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Hofmannsthal: Three Essays

Hofmannsthal: Three Essays

Michael Hamburger
Copyright Date: 1972
Pages: 164
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  • Book Info
    Hofmannsthal: Three Essays
    Book Description:

    Contents: Poems and Verse Plays; Plays and Libretti; Hofmannsthal's Debt to the English-speaking World

    Originally published in 1973.

    ThePrinceton Legacy Libraryuses the latest print-on-demand technology to again make available previously out-of-print books from the distinguished backlist of Princeton University Press. These paperback editions preserve the original texts of these important books while presenting them in durable paperback editions. The goal of the Princeton Legacy Library is to vastly increase access to the rich scholarly heritage found in the thousands of books published by Princeton University Press since its founding in 1905.

    eISBN: 978-1-4008-6949-7
    Subjects: Language & Literature

Table of Contents

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  1. Front Matter
    (pp. [i]-[iv])
  2. Table of Contents
    (pp. [v]-[vi])
    (pp. 1-56)

    Hugo von Hofmannsthal published his first poem in June 1890, when he was a schoolboy of just over sixteen, his first playlet or “lyrical drama” in the following year. Though not unprecedented, this early emergence of a poet was extraordinary enough; and it was made more extraordinary by the emergence at the same time of the critic and man of letters—under the pseudonyms of Loris, Loris Melikow, Theophil Morren, or, in one case only, Archibald O’Hagan, B.A. From the autumn of 1890 onwards, this schoolboy poet and man of letters was also to be seen at the literary meetingplaces...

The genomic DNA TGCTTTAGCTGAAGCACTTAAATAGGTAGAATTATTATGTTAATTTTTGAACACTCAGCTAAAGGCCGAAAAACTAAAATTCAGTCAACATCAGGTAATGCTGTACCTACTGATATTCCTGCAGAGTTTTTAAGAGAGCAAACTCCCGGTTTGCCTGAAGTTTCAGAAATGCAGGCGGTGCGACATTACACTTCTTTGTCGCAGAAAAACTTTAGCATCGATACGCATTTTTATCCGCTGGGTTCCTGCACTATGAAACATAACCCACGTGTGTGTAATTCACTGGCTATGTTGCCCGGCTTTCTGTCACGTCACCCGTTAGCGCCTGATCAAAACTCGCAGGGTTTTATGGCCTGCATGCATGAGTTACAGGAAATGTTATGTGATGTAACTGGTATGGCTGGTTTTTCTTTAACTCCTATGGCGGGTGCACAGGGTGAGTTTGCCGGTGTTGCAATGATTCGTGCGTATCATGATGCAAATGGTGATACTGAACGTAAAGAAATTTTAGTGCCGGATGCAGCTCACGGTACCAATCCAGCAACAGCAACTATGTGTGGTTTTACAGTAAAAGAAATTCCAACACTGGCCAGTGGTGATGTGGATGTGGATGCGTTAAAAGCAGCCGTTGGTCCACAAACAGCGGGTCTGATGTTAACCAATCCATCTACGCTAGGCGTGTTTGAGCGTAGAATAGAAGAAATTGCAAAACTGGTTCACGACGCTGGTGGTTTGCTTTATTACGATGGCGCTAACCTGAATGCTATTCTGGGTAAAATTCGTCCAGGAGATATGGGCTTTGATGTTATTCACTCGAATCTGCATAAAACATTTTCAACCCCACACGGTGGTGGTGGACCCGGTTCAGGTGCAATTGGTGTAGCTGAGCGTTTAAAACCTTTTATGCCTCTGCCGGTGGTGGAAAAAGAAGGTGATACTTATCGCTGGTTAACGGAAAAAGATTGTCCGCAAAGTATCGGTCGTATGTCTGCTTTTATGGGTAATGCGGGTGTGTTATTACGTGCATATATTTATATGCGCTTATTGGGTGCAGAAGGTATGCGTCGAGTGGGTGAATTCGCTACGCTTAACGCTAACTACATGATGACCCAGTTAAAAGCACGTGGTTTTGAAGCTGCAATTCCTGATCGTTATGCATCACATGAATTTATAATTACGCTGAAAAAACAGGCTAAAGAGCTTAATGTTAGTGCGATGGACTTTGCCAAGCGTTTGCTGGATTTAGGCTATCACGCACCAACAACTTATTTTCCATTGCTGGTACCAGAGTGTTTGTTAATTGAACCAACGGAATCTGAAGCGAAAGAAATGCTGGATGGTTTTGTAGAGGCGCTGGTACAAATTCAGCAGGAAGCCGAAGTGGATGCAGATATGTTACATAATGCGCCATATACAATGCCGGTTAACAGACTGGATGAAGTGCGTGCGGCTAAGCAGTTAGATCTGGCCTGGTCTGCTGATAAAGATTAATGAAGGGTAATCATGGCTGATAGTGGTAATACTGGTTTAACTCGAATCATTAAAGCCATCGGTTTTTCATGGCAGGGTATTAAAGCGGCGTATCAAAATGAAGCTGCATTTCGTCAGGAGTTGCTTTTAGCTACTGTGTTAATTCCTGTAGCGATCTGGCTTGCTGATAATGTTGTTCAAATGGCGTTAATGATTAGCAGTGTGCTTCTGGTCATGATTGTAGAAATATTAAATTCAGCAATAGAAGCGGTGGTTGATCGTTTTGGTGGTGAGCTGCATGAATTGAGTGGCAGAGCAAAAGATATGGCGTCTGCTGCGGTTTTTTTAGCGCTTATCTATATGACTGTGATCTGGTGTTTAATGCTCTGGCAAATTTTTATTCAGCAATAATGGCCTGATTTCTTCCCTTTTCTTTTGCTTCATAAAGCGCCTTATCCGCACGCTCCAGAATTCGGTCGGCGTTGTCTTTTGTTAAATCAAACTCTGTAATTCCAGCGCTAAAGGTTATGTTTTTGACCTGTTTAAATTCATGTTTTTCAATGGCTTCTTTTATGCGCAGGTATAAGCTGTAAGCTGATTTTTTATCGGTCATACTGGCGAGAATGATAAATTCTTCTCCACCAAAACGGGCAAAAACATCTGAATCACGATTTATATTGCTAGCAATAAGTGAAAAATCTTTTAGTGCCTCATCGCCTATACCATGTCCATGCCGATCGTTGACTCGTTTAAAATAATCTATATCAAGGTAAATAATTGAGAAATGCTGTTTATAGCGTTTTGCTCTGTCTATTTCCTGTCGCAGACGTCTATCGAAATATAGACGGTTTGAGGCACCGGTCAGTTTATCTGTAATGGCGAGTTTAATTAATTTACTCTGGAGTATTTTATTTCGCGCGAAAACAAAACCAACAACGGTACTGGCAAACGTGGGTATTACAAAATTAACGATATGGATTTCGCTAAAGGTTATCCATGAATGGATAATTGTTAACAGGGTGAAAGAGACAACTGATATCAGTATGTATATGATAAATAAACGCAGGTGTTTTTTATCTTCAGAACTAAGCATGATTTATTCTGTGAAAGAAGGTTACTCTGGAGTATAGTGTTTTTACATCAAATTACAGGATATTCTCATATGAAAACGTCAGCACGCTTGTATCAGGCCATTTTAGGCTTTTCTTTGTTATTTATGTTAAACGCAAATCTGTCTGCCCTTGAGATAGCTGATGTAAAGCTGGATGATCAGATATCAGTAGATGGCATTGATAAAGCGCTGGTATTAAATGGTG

(pp. 57-130)

    Though not quite twenty-six years old at the turn of the century, Hofmannsthal had not only come to the end of one distinct phase, the lyrical, but laid the foundations for the dramatic works of his maturity. His early (1893) adaptation of theAlcestisof Euripides can be regarded as the first of his strictly dramatic works, and it anticipated his rather different concern with ancient Greek myths during the early years of the new century. The extant sketches, of the same year, for a great mystical and apocalyptic drama based on the life of Alexander the Great touch on...

    (pp. 131-155)

    This subject demands a few words of explanation, because it may seem far-fetched, tenuous, and marginal; but I think that a student of Hofmannsthal does well to ponder the words which Goethe addressed to the Physicist. Like Nature in Goethe’s poem, Hofmannsthal had “neither core nor outer rind, being all things at once.” And the corollary, too, applies to the Hofmannsthal scholar:

    It’s yourself you should scrutinize to see

    Whether you’re centre or periphery.

    With Hofmannsthal, as with Goethe’s Nature, “at every place we’re at the centre,” if only we beware of the temptation to lose sight of the centre...

  6. Back Matter
    (pp. 156-158)